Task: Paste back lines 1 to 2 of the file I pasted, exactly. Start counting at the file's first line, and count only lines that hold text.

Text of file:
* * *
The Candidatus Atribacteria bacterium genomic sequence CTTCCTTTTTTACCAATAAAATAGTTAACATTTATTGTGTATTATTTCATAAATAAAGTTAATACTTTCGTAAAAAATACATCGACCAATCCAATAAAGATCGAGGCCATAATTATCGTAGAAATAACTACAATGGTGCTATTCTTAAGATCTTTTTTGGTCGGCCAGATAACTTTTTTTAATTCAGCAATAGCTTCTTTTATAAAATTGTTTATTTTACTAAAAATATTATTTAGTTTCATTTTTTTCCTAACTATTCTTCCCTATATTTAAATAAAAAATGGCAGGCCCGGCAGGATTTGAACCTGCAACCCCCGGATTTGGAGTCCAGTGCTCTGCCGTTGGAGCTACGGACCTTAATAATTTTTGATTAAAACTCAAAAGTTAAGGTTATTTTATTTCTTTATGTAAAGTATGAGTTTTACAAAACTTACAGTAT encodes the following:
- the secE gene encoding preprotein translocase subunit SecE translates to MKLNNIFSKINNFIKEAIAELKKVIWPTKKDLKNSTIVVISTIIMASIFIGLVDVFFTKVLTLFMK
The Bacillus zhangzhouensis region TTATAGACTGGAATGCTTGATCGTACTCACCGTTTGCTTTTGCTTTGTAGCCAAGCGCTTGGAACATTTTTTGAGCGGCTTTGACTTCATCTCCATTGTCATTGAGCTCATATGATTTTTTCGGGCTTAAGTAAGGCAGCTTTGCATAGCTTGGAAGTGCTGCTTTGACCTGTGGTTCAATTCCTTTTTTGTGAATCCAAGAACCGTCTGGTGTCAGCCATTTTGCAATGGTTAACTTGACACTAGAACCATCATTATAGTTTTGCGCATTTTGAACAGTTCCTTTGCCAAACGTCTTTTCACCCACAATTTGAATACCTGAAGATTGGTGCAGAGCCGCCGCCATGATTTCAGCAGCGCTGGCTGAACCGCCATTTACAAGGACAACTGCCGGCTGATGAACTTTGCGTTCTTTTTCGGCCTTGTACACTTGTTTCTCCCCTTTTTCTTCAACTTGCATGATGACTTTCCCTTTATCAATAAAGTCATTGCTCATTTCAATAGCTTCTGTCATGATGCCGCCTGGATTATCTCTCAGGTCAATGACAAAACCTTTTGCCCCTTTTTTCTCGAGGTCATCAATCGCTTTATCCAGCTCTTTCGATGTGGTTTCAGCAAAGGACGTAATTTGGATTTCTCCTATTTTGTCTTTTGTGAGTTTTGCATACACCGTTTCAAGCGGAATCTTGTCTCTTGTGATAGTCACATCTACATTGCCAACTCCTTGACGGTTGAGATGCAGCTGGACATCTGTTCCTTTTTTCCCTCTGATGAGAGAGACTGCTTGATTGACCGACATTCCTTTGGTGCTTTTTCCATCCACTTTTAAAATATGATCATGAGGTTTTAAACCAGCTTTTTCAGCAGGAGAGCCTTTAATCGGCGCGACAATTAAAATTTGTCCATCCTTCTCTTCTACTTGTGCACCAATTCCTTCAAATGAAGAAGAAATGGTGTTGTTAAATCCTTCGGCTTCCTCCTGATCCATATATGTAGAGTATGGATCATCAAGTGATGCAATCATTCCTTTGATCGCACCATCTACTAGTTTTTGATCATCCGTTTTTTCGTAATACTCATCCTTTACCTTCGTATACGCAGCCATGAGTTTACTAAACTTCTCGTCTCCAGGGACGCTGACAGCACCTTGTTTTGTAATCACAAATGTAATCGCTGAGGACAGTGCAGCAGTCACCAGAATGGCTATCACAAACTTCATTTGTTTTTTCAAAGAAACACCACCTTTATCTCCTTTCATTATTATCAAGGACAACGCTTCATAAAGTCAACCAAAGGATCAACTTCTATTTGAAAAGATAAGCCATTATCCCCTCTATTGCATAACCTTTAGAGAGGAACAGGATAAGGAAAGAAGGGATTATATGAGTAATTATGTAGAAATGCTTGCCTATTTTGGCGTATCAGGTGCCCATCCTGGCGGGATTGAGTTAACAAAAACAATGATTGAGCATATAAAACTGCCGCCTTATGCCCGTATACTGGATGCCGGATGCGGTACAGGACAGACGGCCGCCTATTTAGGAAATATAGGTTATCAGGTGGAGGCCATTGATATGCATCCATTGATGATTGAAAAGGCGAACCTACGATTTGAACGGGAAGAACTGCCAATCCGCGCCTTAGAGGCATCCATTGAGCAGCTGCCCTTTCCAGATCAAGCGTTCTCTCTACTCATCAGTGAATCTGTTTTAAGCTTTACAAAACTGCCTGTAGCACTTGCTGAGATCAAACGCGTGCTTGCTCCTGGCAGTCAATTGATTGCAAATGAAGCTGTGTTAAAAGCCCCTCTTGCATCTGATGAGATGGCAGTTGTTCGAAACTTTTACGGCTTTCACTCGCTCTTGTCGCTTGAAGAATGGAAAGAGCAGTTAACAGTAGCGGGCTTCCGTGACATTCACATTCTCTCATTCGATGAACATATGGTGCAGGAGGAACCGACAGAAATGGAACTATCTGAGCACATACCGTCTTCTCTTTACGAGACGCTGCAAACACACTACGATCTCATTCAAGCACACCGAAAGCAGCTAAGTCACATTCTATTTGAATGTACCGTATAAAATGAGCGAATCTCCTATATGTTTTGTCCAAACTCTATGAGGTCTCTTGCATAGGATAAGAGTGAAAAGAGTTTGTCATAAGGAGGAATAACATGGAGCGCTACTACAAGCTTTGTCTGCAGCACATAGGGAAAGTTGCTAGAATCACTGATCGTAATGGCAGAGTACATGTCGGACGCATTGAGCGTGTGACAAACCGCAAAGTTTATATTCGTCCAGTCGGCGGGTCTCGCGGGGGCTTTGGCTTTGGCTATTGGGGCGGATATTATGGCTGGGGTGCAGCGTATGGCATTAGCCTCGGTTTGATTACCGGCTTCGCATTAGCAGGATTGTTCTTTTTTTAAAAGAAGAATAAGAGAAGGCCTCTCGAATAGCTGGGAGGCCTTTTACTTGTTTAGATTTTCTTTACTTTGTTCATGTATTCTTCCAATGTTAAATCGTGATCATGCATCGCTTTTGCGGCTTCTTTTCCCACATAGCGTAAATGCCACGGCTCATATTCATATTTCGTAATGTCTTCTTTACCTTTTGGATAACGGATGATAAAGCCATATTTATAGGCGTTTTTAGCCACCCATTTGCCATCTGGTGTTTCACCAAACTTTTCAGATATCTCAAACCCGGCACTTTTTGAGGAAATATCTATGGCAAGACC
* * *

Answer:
The Candidatus Atribacteria bacterium genomic sequence CTTCCTTTTTTACCAATAAAATAGTTAACATTTATTGTGTATTATTTCATAAATAAAGTTAATACTTTCGTAAAAAATACATCGACCAATCCAATAAAGATCGAGGCCATAATTATCGTAGAAATAACTACAATGGTGCTATTCTTAAGATCTTTTTTGGTCGGCCAGATAACTTTTTTTAATTCAGCAATAGCTTCTTTTATAAAATTGTTTATTTTACTAAAAATATTATTTAGTTTCATTTTTTTCCTAACTATTCTTCCCTATATTTAAATAAAAAATGGCAGGCCCGGCAGGATTTGAACCTGCAACCCCCGGATTTGGAGTCCAGTGCTCTGCCGTTGGAGCTACGGACCTTAATAATTTTTGATTAAAACTCAAAAGTTAAGGTTATTTTATTTCTTTATGTAAAGTATGAGTTTTACAAAACTTACAGTAT encodes the following:
- the secE gene encoding preprotein translocase subunit SecE translates to MKLNNIFSKINNFIKEAIAELKKVIWPTKKDLKNSTIVVISTIIMASIFIGLVDVFFTKVLTLFMK